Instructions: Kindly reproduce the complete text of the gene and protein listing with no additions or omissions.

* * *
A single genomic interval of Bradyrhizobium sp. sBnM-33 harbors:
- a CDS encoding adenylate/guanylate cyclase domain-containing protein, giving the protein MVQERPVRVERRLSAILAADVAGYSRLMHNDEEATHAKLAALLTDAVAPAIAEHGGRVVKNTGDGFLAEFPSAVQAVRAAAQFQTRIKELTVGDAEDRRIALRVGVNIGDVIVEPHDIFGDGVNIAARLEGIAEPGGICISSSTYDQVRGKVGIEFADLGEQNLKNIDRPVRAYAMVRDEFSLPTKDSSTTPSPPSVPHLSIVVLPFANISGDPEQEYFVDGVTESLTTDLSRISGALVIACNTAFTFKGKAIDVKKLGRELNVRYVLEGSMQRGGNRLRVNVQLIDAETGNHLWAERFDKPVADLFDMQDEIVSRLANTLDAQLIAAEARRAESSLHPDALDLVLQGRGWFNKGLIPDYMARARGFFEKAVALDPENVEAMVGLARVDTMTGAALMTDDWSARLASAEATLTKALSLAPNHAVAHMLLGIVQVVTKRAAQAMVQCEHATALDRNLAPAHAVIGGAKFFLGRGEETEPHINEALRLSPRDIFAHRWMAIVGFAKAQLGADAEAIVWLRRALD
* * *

A single genomic interval of Bradyrhizobium sp. sBnM-33 harbors:
- a CDS encoding adenylate/guanylate cyclase domain-containing protein, giving the protein MVQERPVRVERRLSAILAADVAGYSRLMHNDEEATHAKLAALLTDAVAPAIAEHGGRVVKNTGDGFLAEFPSAVQAVRAAAQFQTRIKELTVGDAEDRRIALRVGVNIGDVIVEPHDIFGDGVNIAARLEGIAEPGGICISSSTYDQVRGKVGIEFADLGEQNLKNIDRPVRAYAMVRDEFSLPTKDSSTTPSPPSVPHLSIVVLPFANISGDPEQEYFVDGVTESLTTDLSRISGALVIACNTAFTFKGKAIDVKKLGRELNVRYVLEGSMQRGGNRLRVNVQLIDAETGNHLWAERFDKPVADLFDMQDEIVSRLANTLDAQLIAAEARRAESSLHPDALDLVLQGRGWFNKGLIPDYMARARGFFEKAVALDPENVEAMVGLARVDTMTGAALMTDDWSARLASAEATLTKALSLAPNHAVAHMLLGIVQVVTKRAAQAMVQCEHATALDRNLAPAHAVIGGAKFFLGRGEETEPHINEALRLSPRDIFAHRWMAIVGFAKAQLGADAEAIVWLRRALD